In addition to the routine summertime beach bacteria monitoring, the OBMP may also conduct investigations of beach bacteria as needs arise and resources allow in order for us to better understand the sources of beach fecal bacteria contamination. Here are some OBMP investigations and other reports.
Since 2002, the Oregon Department of Environmental Quality has monitored the fecal bacteria during summer months of Sunset Bay in Oregon’s Coos County. Over the nearly two decades of data collection, the fecal bacteria in Sunset Bay frequently exceeded levels safe for contact recreation. Our monitoring during the fall of 2018 indicates that the bacteria come from fresh water streams entering Sunset Bay. Sunset Bay and some tributary streams are now listed as not meeting water quality standards in DEQ’s Integrated Report as required by Section 303d of the Clean Water Act. The results of this investigation will guide future efforts to decrease fecal bacteria contamination in Sunset Bay and improve swimmer safety.
During the 2016 OBMP routine monitoring season, an increase in water contact advisories versus previous years occurred at some sample locations in the Rockaway Beach area (Tillamook County). These high bacteria counts triggered interest in conducting investigative sampling in the Rockaway Beach area to better understand potential sources of bacterial contamination. Four freshwater streams (Rock, Saltair, Heitmiller, and Watseco creeks) that discharge into the Pacific Ocean through Rockaway area beaches were identified as potential sources of bacterial contamination and monitored for FIB following the routine monitoring season.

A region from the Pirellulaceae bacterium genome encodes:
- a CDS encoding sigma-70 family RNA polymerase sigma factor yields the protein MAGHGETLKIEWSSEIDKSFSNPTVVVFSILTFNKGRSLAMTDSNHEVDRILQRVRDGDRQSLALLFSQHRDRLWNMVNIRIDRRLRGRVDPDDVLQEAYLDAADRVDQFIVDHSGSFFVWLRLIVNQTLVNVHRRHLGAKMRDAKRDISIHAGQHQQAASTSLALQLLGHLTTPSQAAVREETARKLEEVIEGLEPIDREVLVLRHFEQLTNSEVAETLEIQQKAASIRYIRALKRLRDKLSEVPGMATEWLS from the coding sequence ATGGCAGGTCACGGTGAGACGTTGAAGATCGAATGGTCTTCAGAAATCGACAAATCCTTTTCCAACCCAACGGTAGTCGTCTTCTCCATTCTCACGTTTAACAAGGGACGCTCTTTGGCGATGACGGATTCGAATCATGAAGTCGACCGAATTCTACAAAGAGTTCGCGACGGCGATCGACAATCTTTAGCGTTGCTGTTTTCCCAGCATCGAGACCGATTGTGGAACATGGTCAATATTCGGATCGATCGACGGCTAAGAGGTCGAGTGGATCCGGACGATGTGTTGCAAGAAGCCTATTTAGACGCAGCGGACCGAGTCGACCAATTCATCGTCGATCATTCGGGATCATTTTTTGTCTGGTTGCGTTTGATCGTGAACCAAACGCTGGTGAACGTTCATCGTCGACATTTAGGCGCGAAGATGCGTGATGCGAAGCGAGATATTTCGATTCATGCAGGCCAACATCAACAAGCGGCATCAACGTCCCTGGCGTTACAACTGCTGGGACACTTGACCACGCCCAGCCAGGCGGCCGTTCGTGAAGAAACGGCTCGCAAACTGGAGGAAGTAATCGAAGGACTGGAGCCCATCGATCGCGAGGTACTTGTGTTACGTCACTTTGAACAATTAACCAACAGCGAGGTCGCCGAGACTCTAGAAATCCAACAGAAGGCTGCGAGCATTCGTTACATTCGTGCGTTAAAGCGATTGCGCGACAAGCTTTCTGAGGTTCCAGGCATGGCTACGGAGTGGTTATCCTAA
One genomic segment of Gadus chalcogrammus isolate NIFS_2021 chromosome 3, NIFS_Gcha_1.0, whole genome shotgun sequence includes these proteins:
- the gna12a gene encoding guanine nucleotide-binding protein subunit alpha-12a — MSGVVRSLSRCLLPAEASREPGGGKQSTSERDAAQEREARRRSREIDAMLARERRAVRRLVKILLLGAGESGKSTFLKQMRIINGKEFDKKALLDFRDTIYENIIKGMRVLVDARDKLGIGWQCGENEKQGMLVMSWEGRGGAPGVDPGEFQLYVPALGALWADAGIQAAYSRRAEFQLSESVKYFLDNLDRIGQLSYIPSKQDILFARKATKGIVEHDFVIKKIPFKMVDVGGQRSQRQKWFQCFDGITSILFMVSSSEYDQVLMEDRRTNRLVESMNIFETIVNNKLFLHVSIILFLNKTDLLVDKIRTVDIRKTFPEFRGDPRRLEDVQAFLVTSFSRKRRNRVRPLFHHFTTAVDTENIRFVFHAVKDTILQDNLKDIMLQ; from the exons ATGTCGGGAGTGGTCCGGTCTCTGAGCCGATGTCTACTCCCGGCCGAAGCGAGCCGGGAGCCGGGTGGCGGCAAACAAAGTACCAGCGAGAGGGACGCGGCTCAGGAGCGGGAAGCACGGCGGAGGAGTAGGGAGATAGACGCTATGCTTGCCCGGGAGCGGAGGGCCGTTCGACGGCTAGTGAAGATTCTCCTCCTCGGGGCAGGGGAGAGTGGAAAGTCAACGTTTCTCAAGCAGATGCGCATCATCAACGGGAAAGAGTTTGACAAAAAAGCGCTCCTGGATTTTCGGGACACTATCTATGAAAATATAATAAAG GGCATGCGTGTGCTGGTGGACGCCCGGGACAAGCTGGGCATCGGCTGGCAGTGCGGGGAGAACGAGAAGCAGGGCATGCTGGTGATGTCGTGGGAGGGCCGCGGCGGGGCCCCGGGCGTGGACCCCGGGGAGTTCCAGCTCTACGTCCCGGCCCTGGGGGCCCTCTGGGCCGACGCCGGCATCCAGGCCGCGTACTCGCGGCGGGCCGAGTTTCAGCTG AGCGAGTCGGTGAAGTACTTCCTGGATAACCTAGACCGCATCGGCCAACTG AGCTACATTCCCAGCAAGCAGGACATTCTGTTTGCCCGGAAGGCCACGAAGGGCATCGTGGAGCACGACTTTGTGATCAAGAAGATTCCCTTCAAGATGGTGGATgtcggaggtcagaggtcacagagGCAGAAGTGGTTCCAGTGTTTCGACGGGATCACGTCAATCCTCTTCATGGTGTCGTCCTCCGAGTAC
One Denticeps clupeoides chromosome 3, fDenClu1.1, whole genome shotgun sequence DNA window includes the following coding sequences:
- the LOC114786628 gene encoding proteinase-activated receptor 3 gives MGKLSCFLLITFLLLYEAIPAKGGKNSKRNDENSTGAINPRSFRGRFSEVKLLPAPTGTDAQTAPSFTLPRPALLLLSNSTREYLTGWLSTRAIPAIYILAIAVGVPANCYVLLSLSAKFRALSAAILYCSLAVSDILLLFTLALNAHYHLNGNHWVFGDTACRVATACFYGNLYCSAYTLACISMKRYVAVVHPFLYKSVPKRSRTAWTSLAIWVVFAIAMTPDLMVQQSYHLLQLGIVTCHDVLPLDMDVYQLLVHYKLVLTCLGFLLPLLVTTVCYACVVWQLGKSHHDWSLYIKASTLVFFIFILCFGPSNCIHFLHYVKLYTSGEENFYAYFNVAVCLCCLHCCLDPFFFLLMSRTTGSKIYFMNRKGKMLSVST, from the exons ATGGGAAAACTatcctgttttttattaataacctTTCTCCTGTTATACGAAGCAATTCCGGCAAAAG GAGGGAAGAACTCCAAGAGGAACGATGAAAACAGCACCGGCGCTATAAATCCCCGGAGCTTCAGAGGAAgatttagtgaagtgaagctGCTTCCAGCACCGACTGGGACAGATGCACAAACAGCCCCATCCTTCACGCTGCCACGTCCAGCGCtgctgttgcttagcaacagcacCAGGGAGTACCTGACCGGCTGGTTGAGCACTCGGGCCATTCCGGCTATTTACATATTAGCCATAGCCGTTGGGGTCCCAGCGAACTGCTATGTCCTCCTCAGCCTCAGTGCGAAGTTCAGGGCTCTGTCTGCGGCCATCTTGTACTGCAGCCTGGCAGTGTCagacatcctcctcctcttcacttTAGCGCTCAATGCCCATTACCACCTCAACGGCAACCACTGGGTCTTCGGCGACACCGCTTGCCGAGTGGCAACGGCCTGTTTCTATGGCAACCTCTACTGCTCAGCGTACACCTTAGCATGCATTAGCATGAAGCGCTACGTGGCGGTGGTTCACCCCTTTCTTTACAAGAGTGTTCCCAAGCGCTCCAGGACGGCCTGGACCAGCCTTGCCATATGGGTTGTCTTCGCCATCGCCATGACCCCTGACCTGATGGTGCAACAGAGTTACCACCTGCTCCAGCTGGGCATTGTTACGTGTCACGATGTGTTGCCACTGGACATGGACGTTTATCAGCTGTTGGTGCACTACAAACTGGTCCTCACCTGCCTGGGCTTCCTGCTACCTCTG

The Oregon Beach Monitoring Program monitors recreational waters along the Oregon coast to assess bacterial contamination at public beaches. The program operating plan allows for investigating outflows on to the beach that may contribute to water contact advisories at Cannon Beach. Investigational sample locations were selected along four creeks in Cannon Beach that discharge to beaches with heavy public use and where marine and fresh water sample results occasionally exceed the U.S. Environmental Protection Agency’s recreational water quality criteria. Sampling was successfully scheduled to take place around the first substantial rain storm following the 2012 summer season. Five days of sampling were conducted during October and November of 2012 at the end of a comparatively dry summer season. Cannon Beach received several inches of rain during the sampling events.
This report describes the process by which the Oregon Beach Monitoring Program compiles the list of Oregon beaches to be monitored for fecal bacteria. The review of the beach list for the sampling schedule is repeated biennially. Data collected during the subsequent sampling seasons will be included in the next evaluation.